At the time the update was released, Adobe's Steve Gottwals said "We added functionality to block any attempts to launch an executable or other harmful objects by default. We also altered the way the existing warning dialog works to thwart the known social engineering attacks."
The redesigned dialog does not allow the insertion of text by the document, but the blacklist mechanism intended to block harmful objects by default has a significant flaw.
Le Manh Tung, senior security researcher at Vietnam-based Bkis has determined that if the filename passed to the /launch function is enclosed in quotes (eg, "cmd.exe" instead of cmd.exe), it passes the blacklist check: "My advice is: standardize the parameter string passed to /Launch before comparing with blacklist, a basic principle in secure coding."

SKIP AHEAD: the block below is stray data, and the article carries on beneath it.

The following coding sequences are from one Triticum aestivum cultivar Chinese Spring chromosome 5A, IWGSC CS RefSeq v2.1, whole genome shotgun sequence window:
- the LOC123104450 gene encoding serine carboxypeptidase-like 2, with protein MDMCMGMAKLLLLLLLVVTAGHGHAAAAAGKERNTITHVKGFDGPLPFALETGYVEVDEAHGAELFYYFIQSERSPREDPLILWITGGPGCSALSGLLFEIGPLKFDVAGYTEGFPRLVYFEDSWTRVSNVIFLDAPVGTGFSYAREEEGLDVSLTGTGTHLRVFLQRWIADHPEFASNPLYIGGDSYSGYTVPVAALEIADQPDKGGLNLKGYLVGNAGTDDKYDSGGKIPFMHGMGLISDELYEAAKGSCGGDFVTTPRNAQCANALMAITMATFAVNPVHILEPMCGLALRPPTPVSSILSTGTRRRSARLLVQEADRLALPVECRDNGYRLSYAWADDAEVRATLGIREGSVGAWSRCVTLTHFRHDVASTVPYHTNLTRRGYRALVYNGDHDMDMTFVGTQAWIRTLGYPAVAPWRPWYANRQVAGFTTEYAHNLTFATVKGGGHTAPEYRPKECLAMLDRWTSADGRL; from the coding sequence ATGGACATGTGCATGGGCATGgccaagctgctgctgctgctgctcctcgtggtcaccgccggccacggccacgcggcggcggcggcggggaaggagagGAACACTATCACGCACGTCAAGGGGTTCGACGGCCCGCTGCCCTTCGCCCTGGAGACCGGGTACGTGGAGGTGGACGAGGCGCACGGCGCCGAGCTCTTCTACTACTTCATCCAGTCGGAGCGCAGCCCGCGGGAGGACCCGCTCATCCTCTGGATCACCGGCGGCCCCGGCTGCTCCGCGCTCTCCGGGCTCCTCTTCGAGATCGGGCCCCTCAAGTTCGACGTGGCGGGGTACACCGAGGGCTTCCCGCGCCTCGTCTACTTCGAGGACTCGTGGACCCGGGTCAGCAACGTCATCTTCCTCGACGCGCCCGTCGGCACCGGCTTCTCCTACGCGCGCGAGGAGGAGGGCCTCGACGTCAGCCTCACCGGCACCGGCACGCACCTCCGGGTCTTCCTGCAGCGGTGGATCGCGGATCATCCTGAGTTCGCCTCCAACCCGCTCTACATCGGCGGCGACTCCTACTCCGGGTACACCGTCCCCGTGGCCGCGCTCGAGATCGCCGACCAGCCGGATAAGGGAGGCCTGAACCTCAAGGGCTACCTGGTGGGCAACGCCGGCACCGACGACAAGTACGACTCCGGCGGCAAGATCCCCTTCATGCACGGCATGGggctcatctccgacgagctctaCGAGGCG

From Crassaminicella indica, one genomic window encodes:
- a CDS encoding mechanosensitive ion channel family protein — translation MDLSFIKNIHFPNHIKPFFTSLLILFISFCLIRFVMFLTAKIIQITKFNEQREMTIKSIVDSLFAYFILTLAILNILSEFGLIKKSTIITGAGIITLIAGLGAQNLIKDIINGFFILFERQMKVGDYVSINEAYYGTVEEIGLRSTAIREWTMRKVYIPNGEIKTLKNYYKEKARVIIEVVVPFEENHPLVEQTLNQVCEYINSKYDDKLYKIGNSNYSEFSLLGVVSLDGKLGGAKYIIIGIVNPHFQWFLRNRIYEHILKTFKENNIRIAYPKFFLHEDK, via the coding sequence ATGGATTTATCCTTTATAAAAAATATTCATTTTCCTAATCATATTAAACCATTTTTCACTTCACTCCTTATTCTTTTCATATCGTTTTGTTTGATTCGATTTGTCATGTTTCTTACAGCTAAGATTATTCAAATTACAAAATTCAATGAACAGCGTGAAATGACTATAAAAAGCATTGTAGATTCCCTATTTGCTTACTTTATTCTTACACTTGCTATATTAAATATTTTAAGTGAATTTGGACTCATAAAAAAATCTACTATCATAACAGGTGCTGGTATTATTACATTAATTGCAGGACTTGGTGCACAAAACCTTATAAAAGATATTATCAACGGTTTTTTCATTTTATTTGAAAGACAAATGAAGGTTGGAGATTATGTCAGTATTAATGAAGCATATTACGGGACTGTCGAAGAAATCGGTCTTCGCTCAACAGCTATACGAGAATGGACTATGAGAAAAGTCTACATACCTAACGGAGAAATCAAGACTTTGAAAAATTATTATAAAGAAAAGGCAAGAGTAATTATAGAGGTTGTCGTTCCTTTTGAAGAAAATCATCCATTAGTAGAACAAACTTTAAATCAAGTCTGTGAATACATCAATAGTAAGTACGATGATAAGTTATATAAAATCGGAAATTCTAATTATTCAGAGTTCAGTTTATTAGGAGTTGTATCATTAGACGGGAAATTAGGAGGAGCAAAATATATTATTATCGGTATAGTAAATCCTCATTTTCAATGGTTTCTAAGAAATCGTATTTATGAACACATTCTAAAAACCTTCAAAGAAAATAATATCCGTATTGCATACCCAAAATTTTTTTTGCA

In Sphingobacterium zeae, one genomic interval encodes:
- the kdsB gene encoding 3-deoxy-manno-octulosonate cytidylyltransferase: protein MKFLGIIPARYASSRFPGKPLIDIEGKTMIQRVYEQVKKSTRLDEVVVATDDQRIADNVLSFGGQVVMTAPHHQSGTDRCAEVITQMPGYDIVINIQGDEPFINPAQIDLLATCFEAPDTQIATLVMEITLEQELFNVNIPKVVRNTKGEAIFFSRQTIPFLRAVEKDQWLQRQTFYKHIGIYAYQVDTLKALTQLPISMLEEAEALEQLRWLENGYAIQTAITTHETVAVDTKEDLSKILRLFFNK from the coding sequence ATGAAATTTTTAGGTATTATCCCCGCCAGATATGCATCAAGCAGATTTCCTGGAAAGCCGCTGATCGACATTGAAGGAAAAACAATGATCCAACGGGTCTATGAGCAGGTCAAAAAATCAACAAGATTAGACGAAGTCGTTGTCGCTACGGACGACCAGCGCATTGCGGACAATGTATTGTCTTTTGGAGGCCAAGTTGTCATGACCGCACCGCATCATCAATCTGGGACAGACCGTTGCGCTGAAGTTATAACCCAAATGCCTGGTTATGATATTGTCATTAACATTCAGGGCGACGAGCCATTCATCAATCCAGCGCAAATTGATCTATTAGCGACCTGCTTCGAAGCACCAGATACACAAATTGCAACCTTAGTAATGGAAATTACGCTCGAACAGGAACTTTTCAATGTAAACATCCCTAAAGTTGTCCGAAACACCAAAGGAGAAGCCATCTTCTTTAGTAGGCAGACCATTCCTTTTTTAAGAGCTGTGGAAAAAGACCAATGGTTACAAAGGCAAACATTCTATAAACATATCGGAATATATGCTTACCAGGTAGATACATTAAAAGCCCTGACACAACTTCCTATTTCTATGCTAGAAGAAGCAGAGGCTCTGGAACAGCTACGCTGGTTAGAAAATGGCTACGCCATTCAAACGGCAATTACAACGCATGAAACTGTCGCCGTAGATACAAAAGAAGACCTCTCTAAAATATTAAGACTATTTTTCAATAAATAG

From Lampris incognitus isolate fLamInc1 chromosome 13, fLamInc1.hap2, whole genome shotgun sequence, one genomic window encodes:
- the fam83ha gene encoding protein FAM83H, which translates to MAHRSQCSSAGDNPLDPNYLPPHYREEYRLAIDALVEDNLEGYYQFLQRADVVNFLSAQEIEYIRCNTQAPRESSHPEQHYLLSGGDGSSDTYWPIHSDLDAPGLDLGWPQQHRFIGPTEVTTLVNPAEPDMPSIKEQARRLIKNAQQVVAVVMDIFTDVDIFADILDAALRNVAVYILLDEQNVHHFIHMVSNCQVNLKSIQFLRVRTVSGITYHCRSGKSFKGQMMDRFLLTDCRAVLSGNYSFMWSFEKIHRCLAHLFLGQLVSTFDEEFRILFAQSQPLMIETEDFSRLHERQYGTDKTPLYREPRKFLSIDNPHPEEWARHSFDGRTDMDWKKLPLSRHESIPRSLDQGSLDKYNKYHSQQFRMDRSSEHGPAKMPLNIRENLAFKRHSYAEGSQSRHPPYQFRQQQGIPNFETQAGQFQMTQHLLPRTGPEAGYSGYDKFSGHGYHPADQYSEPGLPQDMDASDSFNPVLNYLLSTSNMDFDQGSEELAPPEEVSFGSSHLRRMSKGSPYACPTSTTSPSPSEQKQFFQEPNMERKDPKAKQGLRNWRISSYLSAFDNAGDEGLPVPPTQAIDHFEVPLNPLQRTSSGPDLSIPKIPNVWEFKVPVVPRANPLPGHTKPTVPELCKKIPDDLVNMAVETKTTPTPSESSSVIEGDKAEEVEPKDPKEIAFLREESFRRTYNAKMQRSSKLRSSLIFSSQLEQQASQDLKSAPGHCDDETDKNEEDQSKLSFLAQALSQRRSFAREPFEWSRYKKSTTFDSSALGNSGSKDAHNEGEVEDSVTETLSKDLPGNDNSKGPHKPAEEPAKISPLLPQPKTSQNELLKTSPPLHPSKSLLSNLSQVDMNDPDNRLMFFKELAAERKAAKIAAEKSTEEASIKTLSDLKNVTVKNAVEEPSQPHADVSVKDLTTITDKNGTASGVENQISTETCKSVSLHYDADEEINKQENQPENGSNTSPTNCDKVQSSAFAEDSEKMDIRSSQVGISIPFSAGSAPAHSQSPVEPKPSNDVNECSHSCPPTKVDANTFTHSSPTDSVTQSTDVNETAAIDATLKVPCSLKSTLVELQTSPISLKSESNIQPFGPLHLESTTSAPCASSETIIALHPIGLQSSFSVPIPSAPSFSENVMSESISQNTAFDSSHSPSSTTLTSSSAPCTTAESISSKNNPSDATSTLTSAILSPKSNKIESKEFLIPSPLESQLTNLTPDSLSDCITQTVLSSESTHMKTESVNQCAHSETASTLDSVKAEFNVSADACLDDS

Didier Stevens, who disclosed a proof of concept for this kind of original social engineering exploit, has shown that a registry entry can be edited (as per Adobe's instructions) to add .exe" to the list of blocked extensions to secure against Tung's workaround, but his testing also revealed that .exe"" should be blacklisted as well.
There's no indication from Adobe that it is taking Tung's advice about standardising the filename string.